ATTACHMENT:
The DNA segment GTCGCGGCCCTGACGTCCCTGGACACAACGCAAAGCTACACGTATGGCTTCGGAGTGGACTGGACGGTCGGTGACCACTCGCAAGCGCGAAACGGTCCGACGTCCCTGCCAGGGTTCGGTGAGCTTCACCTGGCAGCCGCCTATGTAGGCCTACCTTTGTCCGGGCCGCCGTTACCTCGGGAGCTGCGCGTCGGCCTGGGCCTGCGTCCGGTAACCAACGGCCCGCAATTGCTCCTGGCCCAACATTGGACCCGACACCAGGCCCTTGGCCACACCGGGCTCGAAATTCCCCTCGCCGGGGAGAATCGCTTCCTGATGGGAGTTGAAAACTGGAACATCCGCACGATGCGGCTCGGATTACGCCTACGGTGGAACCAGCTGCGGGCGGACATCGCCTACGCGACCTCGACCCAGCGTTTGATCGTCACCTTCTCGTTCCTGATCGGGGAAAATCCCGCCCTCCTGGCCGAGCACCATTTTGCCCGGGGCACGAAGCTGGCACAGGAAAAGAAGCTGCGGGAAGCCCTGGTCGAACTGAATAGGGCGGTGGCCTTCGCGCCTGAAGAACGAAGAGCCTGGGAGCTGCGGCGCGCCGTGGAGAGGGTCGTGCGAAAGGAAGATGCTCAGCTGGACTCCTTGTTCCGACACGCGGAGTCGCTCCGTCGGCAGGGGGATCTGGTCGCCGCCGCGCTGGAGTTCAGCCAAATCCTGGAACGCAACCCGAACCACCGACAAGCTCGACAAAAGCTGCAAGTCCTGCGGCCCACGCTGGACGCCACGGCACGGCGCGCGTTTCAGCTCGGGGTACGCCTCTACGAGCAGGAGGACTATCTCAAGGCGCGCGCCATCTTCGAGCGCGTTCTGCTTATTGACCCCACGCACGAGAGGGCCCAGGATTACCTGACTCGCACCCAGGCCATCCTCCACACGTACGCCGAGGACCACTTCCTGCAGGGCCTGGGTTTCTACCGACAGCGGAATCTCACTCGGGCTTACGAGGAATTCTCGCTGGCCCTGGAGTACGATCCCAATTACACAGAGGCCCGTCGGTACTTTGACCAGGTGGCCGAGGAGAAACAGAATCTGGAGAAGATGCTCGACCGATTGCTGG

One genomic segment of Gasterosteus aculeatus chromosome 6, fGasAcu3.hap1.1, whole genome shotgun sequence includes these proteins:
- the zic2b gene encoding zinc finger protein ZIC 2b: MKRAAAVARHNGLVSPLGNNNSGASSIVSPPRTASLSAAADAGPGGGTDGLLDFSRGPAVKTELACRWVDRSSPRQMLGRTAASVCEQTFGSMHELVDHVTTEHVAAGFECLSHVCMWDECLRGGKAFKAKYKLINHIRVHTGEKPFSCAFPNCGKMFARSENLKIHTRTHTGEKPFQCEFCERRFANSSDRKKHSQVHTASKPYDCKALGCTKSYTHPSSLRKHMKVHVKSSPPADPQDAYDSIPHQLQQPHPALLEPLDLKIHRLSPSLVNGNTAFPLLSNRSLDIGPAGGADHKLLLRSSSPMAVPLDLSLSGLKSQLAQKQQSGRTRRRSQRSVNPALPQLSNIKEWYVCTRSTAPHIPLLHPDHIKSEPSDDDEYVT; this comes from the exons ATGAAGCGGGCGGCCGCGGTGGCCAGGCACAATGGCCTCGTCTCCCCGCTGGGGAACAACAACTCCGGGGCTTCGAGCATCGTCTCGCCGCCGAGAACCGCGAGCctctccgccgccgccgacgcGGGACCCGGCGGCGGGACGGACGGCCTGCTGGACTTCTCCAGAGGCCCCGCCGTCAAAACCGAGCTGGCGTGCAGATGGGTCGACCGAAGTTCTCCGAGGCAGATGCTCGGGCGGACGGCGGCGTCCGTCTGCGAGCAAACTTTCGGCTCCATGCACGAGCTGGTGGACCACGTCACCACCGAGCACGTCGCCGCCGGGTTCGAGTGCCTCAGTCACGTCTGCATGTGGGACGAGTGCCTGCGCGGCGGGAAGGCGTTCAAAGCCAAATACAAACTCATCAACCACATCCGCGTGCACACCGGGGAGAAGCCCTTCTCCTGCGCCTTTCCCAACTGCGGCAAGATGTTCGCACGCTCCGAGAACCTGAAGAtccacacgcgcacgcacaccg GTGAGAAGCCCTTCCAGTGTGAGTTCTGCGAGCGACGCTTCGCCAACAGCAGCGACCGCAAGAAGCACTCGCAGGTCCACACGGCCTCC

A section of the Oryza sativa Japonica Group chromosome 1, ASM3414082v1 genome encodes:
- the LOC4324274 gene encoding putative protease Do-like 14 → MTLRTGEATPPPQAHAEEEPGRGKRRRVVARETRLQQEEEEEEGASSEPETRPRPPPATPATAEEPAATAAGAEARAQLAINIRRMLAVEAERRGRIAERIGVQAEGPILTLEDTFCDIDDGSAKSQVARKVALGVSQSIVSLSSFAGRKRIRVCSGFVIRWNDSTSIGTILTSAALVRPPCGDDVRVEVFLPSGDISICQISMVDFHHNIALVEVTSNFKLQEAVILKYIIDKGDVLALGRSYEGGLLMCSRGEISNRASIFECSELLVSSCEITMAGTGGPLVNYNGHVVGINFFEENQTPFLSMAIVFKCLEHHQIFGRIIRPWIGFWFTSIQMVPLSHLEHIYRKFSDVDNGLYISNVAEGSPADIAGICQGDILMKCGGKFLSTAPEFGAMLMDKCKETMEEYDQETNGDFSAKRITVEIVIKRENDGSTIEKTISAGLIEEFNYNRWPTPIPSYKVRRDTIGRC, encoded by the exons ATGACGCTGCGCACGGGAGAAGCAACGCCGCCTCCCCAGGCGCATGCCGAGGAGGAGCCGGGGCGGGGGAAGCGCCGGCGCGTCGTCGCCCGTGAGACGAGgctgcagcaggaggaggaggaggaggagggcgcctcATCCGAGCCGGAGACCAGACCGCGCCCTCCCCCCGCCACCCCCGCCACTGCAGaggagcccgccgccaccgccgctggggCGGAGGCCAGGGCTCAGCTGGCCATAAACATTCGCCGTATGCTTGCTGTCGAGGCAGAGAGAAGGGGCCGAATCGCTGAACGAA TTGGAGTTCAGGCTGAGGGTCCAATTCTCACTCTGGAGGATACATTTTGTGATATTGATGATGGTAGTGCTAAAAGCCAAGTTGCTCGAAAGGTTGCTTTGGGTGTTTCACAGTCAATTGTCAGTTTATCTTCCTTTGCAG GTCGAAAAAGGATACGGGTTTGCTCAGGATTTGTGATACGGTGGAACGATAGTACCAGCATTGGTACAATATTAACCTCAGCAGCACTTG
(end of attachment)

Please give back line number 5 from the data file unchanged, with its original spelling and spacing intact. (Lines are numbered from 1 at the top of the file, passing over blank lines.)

- the LOC4324274 gene encoding putative protease Do-like 14 → MTLRTGEATPPPQAHAEEEPGRGKRRRVVARETRLQQEEEEEEGASSEPETRPRPPPATPATAEEPAATAAGAEARAQLAINIRRMLAVEAERRGRIAERIGVQAEGPILTLEDTFCDIDDGSAKSQVARKVALGVSQSIVSLSSFAGRKRIRVCSGFVIRWNDSTSIGTILTSAALVRPPCGDDVRVEVFLPSGDISICQISMVDFHHNIALVEVTSNFKLQEAVILKYIIDKGDVLALGRSYEGGLLMCSRGEISNRASIFECSELLVSSCEITMAGTGGPLVNYNGHVVGINFFEENQTPFLSMAIVFKCLEHHQIFGRIIRPWIGFWFTSIQMVPLSHLEHIYRKFSDVDNGLYISNVAEGSPADIAGICQGDILMKCGGKFLSTAPEFGAMLMDKCKETMEEYDQETNGDFSAKRITVEIVIKRENDGSTIEKTISAGLIEEFNYNRWPTPIPSYKVRRDTIGRC, encoded by the exons ATGACGCTGCGCACGGGAGAAGCAACGCCGCCTCCCCAGGCGCATGCCGAGGAGGAGCCGGGGCGGGGGAAGCGCCGGCGCGTCGTCGCCCGTGAGACGAGgctgcagcaggaggaggaggaggaggagggcgcctcATCCGAGCCGGAGACCAGACCGCGCCCTCCCCCCGCCACCCCCGCCACTGCAGaggagcccgccgccaccgccgctggggCGGAGGCCAGGGCTCAGCTGGCCATAAACATTCGCCGTATGCTTGCTGTCGAGGCAGAGAGAAGGGGCCGAATCGCTGAACGAA TTGGAGTTCAGGCTGAGGGTCCAATTCTCACTCTGGAGGATACATTTTGTGATATTGATGATGGTAGTGCTAAAAGCCAAGTTGCTCGAAAGGTTGCTTTGGGTGTTTCACAGTCAATTGTCAGTTTATCTTCCTTTGCAG GTCGAAAAAGGATACGGGTTTGCTCAGGATTTGTGATACGGTGGAACGATAGTACCAGCATTGGTACAATATTAACCTCAGCAGCACTTG